Bitcoin security firm Casa plans to expand its services to Ethereum and Ethereum-based assets, the company announced Wednesday.
Casa, which offers user-friendly security infrastructure for maintaining self-custodial crypto wallets, will roll out Ethereum compatibility to members in January, according to a statement from the company.
The company, co-founded in 2018 by CEO Nick Neuman and noted Bitcoin advocate Jameson Lopp, previously offered security services exclusively for Bitcoin assets. Per Neuman, it was existing users’ overwhelming demand for Ethereum support that prompted led the company to expand its offerings.
“We’ve continued to have our members ask us for Ethereum support over the last two years, to a point where it became very clear to us that this was a huge need not just for our customers, but also for the broader community,” Neuman told Decrypt.
Initially, Casa leadership had its doubts about Ethereum’s staying power and centrality to the crypto ecosystem. But, Neuman conceded, a lot has changed since 2018.
“The Ethereum ecosystem has evolved significantly since then, and proven out some things that were questions for us early on,” Neuman said. “Everything from the trustworthiness of multisig smart contracts, which we are building on top of, to the number of people building in the ecosystem, to the size of the community.”
Casa offers a free-to-use Casa Wallet app for retail Bitcoin holders, and a new, revamped version of the app will debut in January with both Bitcoin and Ethereum compatibility. The firm also offers more advanced security services for paying customers with larger holdings, and will roll out additional membership tiers in 2023.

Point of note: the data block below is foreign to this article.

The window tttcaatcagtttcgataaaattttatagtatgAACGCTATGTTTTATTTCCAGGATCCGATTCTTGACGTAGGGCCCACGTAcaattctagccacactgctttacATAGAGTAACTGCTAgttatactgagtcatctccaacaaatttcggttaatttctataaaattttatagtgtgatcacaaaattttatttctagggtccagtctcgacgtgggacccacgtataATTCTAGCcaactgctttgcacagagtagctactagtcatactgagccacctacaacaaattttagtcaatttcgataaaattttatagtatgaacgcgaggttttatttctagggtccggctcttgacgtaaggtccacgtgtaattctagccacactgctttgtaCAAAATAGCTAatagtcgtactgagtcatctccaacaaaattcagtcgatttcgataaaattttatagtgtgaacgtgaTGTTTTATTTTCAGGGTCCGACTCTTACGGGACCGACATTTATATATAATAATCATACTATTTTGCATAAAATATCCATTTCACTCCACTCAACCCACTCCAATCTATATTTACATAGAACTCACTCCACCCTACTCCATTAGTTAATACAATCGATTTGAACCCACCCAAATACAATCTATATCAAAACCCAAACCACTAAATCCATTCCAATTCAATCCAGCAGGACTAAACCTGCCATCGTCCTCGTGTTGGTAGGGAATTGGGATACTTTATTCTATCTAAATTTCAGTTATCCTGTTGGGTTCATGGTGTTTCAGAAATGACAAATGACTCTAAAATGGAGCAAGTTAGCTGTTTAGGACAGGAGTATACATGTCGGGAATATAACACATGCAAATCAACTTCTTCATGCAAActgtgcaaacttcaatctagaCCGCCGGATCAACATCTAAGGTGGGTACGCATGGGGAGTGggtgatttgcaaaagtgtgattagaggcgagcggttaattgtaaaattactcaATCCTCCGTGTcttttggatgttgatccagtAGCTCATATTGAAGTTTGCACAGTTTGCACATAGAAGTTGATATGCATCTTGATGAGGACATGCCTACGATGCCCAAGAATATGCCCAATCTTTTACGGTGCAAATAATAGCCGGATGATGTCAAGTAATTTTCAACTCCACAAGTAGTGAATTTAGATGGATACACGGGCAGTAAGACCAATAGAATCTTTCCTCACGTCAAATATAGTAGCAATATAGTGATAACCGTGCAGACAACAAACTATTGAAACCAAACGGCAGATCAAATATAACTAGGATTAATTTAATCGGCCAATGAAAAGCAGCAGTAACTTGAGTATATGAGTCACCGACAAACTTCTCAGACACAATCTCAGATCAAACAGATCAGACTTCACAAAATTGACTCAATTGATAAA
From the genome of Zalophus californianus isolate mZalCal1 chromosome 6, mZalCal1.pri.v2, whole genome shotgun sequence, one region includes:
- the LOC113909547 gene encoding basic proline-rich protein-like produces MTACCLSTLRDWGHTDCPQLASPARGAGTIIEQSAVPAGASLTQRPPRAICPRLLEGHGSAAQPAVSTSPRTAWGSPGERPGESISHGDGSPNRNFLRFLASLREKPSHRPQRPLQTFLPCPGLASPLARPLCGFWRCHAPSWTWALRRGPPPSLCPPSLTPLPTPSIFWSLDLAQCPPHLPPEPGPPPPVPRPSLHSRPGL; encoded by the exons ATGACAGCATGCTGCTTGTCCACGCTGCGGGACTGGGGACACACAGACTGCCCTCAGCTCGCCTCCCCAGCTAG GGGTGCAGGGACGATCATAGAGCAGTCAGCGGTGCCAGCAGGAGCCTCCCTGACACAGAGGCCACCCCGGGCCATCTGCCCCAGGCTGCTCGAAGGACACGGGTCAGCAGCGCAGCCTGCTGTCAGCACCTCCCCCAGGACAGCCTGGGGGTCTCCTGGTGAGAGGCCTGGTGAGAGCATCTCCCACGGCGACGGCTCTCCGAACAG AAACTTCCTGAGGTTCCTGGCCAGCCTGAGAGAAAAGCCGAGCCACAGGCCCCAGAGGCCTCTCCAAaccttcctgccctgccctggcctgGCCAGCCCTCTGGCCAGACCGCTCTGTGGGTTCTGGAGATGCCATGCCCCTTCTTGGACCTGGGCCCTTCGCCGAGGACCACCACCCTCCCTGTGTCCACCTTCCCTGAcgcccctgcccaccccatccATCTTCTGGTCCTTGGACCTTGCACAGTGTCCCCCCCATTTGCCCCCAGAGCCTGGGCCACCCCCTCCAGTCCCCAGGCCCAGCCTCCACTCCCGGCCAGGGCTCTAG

All plans offered by Casa are fundamentally premised on users retaining custody of their own crypto assets.
In the wake of the shocking collapse of crypto exchange FTX earlier this month, skepticism has grown of centralized crypto firms that act as traditional banking intermediaries for crypto assets. Companies like Casa say that the ability for any crypto holder to control their own money is fundamental to the concept and promise of crypto.is.
While Neuman is in no way pleased with the fact that billions of dollars worth of FTX users’ funds are currently trapped, or possibly forever lost, within the now-bankrupt company’s murky mechanisms, he does think the calamity could provide a silver lining for self-custody advocates.
“This is a bit of a validation of what we’ve been saying all along,” Neuman said. “The best way to secure your assets, to have real control over your digital wealth, is to hold the keys yourself.”
Neuman is hopeful that recent events will serve as a wakeup call for all crypto holders—tech-savvy and casual investors alike—to embrace the industry’s earliest principle: decentralization. And he’s confident that the current dominance of once-FTX rivals like Coinbase and Binance will soon be a thing of the past.
“This concentration of customer base around centralized custodians will probably be a blip,” Neuman said. “Will they ever go away completely? No. But for the average person, I think most people will be holding most of their assets themselves.”